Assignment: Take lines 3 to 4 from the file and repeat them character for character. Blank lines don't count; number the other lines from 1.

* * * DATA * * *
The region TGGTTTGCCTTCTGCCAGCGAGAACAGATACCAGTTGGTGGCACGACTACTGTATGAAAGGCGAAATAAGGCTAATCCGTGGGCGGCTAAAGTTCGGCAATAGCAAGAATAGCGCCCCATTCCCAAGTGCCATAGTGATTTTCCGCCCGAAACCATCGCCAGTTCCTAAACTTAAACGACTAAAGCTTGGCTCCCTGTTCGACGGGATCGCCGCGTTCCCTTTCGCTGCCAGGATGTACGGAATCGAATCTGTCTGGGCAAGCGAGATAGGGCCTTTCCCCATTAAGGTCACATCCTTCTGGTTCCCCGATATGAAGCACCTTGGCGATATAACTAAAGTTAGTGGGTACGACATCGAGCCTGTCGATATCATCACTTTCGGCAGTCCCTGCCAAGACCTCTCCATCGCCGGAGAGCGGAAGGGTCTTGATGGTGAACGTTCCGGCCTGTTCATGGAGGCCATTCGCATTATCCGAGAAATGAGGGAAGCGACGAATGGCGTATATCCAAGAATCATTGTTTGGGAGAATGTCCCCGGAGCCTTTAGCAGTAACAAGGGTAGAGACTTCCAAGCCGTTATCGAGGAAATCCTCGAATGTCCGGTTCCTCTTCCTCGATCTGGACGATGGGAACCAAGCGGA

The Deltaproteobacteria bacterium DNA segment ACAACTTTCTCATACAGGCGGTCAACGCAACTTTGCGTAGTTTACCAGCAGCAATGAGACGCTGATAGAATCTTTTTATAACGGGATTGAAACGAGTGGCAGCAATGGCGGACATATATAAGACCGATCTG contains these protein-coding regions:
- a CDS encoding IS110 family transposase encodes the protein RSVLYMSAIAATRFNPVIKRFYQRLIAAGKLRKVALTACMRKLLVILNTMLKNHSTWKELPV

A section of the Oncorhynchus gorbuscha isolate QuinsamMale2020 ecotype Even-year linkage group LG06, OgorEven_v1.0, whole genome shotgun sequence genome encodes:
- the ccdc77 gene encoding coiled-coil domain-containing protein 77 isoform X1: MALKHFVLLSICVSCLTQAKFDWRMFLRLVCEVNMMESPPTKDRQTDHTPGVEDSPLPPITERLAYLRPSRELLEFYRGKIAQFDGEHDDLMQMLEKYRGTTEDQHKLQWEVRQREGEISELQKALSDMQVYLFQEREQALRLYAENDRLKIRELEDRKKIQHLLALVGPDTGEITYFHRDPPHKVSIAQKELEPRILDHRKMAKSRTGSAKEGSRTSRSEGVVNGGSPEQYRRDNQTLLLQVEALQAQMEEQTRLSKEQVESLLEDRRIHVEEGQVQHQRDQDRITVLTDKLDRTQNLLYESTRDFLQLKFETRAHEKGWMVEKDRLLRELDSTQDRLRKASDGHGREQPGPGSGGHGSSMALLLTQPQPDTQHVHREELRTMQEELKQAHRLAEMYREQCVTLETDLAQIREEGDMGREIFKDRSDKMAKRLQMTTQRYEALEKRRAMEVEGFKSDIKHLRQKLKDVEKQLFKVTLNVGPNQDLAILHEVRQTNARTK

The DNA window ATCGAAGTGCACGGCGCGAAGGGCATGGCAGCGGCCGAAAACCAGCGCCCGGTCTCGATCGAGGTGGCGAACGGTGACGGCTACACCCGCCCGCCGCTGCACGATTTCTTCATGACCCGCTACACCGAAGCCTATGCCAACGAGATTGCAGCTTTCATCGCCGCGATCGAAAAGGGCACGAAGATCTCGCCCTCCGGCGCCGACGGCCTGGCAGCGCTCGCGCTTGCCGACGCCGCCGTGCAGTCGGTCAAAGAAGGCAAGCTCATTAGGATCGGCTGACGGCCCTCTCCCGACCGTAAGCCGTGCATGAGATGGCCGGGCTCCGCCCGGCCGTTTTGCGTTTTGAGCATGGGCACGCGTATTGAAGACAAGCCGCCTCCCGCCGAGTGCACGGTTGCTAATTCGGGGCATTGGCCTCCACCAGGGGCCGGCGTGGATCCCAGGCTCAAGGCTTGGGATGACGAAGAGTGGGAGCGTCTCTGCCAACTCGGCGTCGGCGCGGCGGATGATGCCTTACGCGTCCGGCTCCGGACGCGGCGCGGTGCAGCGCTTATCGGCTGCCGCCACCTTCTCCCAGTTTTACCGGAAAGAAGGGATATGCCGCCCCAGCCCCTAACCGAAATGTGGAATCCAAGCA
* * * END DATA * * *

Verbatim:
- a CDS encoding IS110 family transposase encodes the protein RSVLYMSAIAATRFNPVIKRFYQRLIAAGKLRKVALTACMRKLLVILNTMLKNHSTWKELPV

A section of the Oncorhynchus gorbuscha isolate QuinsamMale2020 ecotype Even-year linkage group LG06, OgorEven_v1.0, whole genome shotgun sequence genome encodes: